Because of men and women leaving for war, many young women and once unemployed wives had to take over their roles back home and become the main supplier for everything. Women active in the war, however, began to change the way men and society viewed them. Men started respecting
Because being a teacher was to be with children and teach them what was right and wrong, just like mothers. In this period, men didn’t think for one second to be a maid, nurse or teacher, because they were meant for women to do and they were too manly for those jobs. Before the war employers didn’t hire women because they believed they were jobs assigned for men (nps.gov). Most women gave up work when they married, though some women kept working after marriage because they couldn't afford to give up their jobs. Working after marriage was generally something done mainly by poor women.
War and Gender In her article, “G.I. Jane Breaks the combat barrier,” Lizette Alvarez (2009) reports that military women are by no means inferior to men, but they been manacled by military policy. First, Alvarez shows that U.S. military women rarely join the combat in American before, but military women are showing their valor at combat in Iraq and Afghanistan. Second, Alvarez states that women’s success must be quiet because this will contradict the policies set in place. Third, Alvarez posits that military women are indispensable in the Iraq and Afghanistan because women can do as much as men do, or even more than men do for cultural reasons.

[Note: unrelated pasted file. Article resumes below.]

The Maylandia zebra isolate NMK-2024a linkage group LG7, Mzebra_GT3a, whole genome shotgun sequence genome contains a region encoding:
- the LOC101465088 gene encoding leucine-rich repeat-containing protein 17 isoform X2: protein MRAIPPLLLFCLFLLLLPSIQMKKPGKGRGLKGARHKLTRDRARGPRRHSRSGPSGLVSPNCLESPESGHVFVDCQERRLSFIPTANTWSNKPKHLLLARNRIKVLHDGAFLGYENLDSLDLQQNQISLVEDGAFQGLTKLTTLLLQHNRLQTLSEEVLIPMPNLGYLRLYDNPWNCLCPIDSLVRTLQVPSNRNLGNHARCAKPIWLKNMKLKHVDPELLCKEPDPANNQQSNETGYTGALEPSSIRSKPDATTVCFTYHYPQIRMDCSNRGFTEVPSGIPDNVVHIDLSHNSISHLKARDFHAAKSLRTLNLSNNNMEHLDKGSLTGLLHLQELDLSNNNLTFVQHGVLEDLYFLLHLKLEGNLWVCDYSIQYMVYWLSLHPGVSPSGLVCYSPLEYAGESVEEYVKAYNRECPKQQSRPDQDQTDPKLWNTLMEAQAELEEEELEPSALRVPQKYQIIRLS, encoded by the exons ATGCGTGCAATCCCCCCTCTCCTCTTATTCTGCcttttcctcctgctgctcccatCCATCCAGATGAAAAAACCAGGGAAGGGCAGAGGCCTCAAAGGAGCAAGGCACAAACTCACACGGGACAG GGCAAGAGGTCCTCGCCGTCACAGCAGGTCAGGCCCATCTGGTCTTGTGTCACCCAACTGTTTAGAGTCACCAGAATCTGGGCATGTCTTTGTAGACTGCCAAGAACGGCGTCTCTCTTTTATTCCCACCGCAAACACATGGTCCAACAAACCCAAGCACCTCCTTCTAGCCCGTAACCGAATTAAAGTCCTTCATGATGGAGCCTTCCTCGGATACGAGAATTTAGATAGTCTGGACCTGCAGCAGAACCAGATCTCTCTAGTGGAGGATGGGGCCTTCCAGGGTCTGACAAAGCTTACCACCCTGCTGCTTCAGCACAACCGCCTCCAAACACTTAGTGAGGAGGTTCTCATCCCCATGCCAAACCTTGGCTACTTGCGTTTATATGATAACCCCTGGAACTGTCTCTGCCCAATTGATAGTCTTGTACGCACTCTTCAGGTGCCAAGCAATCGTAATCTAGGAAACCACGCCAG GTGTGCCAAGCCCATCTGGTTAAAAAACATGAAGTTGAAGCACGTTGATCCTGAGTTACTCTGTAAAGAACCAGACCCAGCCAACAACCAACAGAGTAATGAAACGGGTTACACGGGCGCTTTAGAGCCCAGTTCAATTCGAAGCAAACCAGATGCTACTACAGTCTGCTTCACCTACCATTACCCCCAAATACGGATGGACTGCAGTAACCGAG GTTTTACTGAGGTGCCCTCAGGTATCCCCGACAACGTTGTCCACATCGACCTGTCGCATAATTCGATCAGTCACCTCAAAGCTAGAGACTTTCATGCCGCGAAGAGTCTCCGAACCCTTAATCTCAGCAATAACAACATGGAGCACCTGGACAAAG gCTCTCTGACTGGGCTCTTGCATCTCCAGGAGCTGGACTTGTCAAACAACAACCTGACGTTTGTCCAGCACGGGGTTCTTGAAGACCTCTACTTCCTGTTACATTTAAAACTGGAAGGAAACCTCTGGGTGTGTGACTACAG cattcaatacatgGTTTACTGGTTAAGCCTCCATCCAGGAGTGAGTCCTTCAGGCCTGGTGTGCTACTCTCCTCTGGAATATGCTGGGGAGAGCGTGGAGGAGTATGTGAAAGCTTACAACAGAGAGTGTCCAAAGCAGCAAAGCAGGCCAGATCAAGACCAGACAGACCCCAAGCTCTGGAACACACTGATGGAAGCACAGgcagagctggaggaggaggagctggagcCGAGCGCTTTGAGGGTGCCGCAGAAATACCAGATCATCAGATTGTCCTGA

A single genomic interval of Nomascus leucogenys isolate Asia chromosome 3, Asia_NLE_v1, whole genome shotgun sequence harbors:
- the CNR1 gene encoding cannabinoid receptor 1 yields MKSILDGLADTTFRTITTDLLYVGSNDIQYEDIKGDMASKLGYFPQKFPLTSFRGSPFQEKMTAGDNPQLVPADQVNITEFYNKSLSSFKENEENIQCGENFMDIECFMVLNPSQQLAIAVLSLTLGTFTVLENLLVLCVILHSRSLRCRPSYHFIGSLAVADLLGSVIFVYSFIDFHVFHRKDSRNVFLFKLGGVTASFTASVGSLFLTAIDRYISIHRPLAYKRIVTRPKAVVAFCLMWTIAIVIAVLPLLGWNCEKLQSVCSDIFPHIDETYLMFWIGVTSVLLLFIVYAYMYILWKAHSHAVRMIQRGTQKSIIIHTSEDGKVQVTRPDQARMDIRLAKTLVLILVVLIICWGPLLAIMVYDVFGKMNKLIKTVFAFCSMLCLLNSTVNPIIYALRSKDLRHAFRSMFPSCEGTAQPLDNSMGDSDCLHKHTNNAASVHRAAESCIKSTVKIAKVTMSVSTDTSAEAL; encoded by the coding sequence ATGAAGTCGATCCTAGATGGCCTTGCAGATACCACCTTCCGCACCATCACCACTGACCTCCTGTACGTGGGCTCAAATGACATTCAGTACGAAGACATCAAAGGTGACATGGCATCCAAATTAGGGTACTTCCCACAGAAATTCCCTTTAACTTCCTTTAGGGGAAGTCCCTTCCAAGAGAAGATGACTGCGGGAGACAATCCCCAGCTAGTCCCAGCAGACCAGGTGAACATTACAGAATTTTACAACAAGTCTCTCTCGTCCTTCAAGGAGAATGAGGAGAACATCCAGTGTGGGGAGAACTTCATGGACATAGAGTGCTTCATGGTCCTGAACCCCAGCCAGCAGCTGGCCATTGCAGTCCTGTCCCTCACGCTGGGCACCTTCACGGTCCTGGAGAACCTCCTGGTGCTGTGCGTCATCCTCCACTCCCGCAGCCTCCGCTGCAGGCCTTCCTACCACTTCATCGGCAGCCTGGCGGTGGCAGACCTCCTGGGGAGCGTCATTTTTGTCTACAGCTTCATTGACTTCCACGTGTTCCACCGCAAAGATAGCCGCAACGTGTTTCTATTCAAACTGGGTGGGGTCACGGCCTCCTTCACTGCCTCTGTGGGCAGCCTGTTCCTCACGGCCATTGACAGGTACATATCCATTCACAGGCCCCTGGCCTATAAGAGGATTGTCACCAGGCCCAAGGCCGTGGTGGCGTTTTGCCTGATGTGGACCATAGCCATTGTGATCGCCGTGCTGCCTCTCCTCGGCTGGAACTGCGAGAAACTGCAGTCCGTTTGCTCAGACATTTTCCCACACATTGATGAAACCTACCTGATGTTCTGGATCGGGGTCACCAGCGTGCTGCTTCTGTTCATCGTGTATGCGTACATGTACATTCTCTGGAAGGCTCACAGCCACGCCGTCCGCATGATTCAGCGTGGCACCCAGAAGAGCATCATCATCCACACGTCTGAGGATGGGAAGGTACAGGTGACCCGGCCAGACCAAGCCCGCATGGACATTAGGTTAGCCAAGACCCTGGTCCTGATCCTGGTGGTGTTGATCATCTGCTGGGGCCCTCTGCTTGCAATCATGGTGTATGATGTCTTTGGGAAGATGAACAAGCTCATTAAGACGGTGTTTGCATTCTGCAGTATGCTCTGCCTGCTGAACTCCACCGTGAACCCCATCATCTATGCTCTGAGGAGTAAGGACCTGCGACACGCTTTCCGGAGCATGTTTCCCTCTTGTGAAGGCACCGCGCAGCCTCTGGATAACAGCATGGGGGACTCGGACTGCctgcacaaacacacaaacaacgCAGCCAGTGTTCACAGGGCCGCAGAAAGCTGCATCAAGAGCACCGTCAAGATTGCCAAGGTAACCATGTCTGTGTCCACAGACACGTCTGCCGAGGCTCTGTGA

World War II and Female War Correspondents After America’s entry into World War II, women became the mainstay of the American workforce due to the exodus of the male population that was fighting in Europe and the Pacific. This was a stellar opportunity for females to advance their journalistic careers both overseas and the American home front. At the end of World War II, more than 127 female war correspondents had received official accreditation from the United States military as war correspondents. Three of the most successful of those women were Clare Booth Luce, Therese Bonney, and Marvin Breckinridge Patterson (Library of Congress, 2010). Prior to World War II, Clare Booth Luce was a playwright living in the United States, Therese